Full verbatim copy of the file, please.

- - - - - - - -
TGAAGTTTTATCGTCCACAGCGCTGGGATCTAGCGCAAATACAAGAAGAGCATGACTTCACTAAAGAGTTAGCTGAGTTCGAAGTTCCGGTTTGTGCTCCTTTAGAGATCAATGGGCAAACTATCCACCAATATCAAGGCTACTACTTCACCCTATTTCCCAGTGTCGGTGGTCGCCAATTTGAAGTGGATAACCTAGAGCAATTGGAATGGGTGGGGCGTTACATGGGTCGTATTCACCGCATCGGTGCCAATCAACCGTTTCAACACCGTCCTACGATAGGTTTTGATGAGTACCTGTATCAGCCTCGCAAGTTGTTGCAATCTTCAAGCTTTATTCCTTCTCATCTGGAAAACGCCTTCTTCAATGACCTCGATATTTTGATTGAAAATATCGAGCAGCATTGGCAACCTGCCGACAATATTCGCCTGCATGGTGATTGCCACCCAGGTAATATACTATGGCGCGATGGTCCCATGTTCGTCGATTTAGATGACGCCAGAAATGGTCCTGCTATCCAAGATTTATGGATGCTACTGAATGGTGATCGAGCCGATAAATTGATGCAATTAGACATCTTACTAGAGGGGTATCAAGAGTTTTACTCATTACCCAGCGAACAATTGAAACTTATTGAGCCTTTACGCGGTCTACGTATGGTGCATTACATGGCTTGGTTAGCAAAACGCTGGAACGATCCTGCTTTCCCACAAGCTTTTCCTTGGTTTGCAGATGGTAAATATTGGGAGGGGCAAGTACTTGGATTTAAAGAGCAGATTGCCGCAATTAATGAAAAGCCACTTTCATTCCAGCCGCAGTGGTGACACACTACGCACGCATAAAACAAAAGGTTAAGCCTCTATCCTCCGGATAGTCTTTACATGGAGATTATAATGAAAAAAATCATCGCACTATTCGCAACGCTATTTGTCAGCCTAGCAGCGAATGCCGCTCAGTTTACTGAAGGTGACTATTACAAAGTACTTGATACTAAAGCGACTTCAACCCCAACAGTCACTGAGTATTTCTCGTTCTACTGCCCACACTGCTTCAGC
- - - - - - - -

TGAAGTTTTATCGTCCACAGCGCTGGGATCTAGCGCAAATACAAGAAGAGCATGACTTCACTAAAGAGTTAGCTGAGTTCGAAGTTCCGGTTTGTGCTCCTTTAGAGATCAATGGGCAAACTATCCACCAATATCAAGGCTACTACTTCACCCTATTTCCCAGTGTCGGTGGTCGCCAATTTGAAGTGGATAACCTAGAGCAATTGGAATGGGTGGGGCGTTACATGGGTCGTATTCACCGCATCGGTGCCAATCAACCGTTTCAACACCGTCCTACGATAGGTTTTGATGAGTACCTGTATCAGCCTCGCAAGTTGTTGCAATCTTCAAGCTTTATTCCTTCTCATCTGGAAAACGCCTTCTTCAATGACCTCGATATTTTGATTGAAAATATCGAGCAGCATTGGCAACCTGCCGACAATATTCGCCTGCATGGTGATTGCCACCCAGGTAATATACTATGGCGCGATGGTCCCATGTTCGTCGATTTAGATGACGCCAGAAATGGTCCTGCTATCCAAGATTTATGGATGCTACTGAATGGTGATCGAGCCGATAAATTGATGCAATTAGACATCTTACTAGAGGGGTATCAAGAGTTTTACTCATTACCCAGCGAACAATTGAAACTTATTGAGCCTTTACGCGGTCTACGTATGGTGCATTACATGGCTTGGTTAGCAAAACGCTGGAACGATCCTGCTTTCCCACAAGCTTTTCCTTGGTTTGCAGATGGTAAATATTGGGAGGGGCAAGTACTTGGATTTAAAGAGCAGATTGCCGCAATTAATGAAAAGCCACTTTCATTCCAGCCGCAGTGGTGACACACTACGCACGCATAAAACAAAAGGTTAAGCCTCTATCCTCCGGATAGTCTTTACATGGAGATTATAATGAAAAAAATCATCGCACTATTCGCAACGCTATTTGTCAGCCTAGCAGCGAATGCCGCTCAGTTTACTGAAGGTGACTATTACAAAGTACTTGATACTAAAGCGACTTCAACCCCAACAGTCACTGAGTATTTCTCGTTCTACTGCCCACACTGCTTCAGC